Trailblazing Female Arab Producers Talk New Projects Focused on Women’s Stories and Taboos (EXCLUSIVE)

·7 min read

“I don’t call them challenges, I call them a part of life that makes us stronger,” Egyptian producer Shahinaz Elakkad says about the obstacles faced in succeeding as a female producer in the Arab world.

Elakkad’s positive attitude speaks volumes about what it takes to succeed as a female producer operating in a region where women’s equality is behind that found in the West.

It’s no wonder her films have featured at a slew of top festivals, including “Feathers” by Omar El Zohairy, which has won multiple awards, including the Grand Prize of Cannes Critics’ Week and the FIPRESCI Prize at Cannes.

Elakkad was one of four female producers invited to speak on Thursday at the Cairo Film Festival’s “It’s a Woman’s World! A Panel With Trailblazing Women Producers From the Arab World.” The region’s only A-list festival wrapped Sunday in the Egyptian capital.

In an interview with Variety, Elakkad and her fellow panelist Rula Nasser from Jordan addressed past experiences and talked about upcoming projects, and breaking through the celluloid ceiling.

Elakkad’s recent production credits include “Daughters of Abdul-Rahman,” which played in competition at the Cairo Film Festival. Directed by Zaid Abuhamdan, the film is about women making difficult choices in a patriarchal society. Following its Cairo slot, the film plays in Red Sea’s Arab Spectacular section this week. The section is aimed at female Saudi audiences.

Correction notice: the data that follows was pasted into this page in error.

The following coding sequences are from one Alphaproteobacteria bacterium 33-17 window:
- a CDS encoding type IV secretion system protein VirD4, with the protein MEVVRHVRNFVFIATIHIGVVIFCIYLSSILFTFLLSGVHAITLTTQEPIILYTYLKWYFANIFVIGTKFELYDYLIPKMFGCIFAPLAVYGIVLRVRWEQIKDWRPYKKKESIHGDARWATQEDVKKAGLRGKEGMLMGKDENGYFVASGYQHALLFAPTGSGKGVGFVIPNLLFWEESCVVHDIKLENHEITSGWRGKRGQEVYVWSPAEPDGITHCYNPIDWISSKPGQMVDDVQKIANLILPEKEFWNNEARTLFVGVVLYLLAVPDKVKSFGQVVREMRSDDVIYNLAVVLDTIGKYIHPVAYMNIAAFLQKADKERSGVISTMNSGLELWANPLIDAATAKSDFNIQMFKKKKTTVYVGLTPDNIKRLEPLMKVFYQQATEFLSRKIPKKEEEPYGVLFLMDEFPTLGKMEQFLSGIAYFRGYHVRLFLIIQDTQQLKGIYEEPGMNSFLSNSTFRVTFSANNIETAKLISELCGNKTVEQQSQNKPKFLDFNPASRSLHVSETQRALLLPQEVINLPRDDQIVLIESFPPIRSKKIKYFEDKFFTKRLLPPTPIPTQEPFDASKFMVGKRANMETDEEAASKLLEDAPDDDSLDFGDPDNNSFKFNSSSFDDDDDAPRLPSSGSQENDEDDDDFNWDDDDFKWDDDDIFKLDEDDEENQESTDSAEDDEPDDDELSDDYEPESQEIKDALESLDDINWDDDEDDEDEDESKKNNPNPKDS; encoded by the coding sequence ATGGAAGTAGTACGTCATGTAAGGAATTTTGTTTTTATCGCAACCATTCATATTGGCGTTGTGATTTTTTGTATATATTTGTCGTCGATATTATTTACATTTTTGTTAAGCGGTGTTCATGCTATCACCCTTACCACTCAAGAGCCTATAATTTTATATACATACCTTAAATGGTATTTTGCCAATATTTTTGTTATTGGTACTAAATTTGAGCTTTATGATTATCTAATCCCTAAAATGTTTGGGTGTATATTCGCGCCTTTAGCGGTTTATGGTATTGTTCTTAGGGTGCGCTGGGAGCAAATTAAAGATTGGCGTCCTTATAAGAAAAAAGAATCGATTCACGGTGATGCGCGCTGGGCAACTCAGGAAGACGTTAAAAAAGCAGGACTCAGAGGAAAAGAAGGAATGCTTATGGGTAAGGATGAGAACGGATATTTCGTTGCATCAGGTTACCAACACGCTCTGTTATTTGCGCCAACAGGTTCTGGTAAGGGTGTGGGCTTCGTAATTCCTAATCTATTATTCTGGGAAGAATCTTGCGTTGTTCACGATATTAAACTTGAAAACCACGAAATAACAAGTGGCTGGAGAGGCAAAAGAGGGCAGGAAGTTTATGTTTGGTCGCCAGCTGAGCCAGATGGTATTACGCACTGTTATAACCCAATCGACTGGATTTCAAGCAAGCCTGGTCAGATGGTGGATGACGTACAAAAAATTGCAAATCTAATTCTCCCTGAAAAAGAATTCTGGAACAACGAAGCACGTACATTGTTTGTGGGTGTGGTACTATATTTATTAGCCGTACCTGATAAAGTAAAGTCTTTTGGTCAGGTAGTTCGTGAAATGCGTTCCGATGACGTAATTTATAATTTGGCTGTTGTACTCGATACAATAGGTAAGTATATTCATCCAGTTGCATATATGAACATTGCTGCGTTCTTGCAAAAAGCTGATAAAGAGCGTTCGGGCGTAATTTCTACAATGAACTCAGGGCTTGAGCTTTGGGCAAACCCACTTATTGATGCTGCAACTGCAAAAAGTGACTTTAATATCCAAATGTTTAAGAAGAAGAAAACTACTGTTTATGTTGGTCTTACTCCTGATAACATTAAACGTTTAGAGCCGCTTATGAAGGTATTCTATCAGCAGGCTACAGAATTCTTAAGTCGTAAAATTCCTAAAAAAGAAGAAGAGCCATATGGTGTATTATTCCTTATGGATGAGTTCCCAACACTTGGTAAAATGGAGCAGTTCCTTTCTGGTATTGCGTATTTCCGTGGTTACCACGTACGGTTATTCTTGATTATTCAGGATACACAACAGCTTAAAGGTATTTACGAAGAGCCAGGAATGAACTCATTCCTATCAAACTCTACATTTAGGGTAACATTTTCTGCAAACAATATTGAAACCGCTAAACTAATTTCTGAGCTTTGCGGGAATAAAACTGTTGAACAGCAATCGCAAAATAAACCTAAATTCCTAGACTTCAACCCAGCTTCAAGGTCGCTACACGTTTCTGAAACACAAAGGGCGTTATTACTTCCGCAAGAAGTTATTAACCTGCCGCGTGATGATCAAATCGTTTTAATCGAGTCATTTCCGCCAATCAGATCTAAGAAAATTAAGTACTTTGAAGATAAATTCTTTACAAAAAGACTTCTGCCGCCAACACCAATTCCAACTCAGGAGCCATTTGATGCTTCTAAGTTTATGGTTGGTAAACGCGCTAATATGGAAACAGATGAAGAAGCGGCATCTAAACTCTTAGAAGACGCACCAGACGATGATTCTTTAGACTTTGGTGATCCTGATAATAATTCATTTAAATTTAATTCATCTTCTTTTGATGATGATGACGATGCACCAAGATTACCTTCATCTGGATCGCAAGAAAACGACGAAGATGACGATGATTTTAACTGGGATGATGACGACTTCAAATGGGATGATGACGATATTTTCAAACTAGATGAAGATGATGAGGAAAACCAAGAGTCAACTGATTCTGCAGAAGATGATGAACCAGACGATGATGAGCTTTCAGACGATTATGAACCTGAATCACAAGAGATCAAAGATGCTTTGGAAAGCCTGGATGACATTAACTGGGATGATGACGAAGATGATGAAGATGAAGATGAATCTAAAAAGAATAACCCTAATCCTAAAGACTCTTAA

A slew of other films made with the participation of her Lagoonie Film Production company have also had recent success on the festival circuit.

Her co-production “Huda’s Salon,” by Palestinian director Hany Abu-Assad, opens Red Sea’s main competition section on Tuesday. The Bethlehem-set film is about two women fighting for their freedom. Looking for a haircut, one is betrayed at a local salon and shopped to the opposition.

Elakkad produced the Egyptian ensemble feature “Bara El Manhag,” which closes Red Sea. The story follows a 13-year-old orphan who confronts his fear of haunted houses by entering one near his school.

She was also a co-producer on buzz title “Amira” by Mohamad Diab, which played in Venice. The film tells the story of a 17-year-old who goes in search of her real father, after believing she was conceived by sperm donated by an imprisoned man she assumed was her dad. “Amira” is Jordan’s selection for the Oscars, this year.

Elakkad is now working on a number of upcoming films with both established and first-time directors. This includes an adaptation of a best-selling Egyptian book by Ihsan Abdel Quddous, who was “known as the best writer about women’s feelings,” she says. Hadi El Bagoury (“Full Moon”) is directing.

Her other upcoming projects include a feature with actress and director Sarah Noah (“Apple of My Eyes”), which is about three women, and is being written by Ingy El Kassem (‘Eugenie Nights’), she says. It is in development, and is not yet cast. “The three stars are middle-aged wives and mothers. We will take it from the perspective of being a woman, and what she needs, not just having all of the responsibilities on her head,” she says.

In development, a project by new director Mavie Maher, “Fragile,” tells the story of an Egyptian wife in an abusive marriage. She wants a divorce, but her Islamic conservative parents side against her with her husband who prevents her from keeping their 6-year-old-daughter.

“’Fragile’ is about a young lady coming from a conservative society who decides on behalf of her little girl not to be in the same restrictive loop as she is so she fights,” says Elakkad.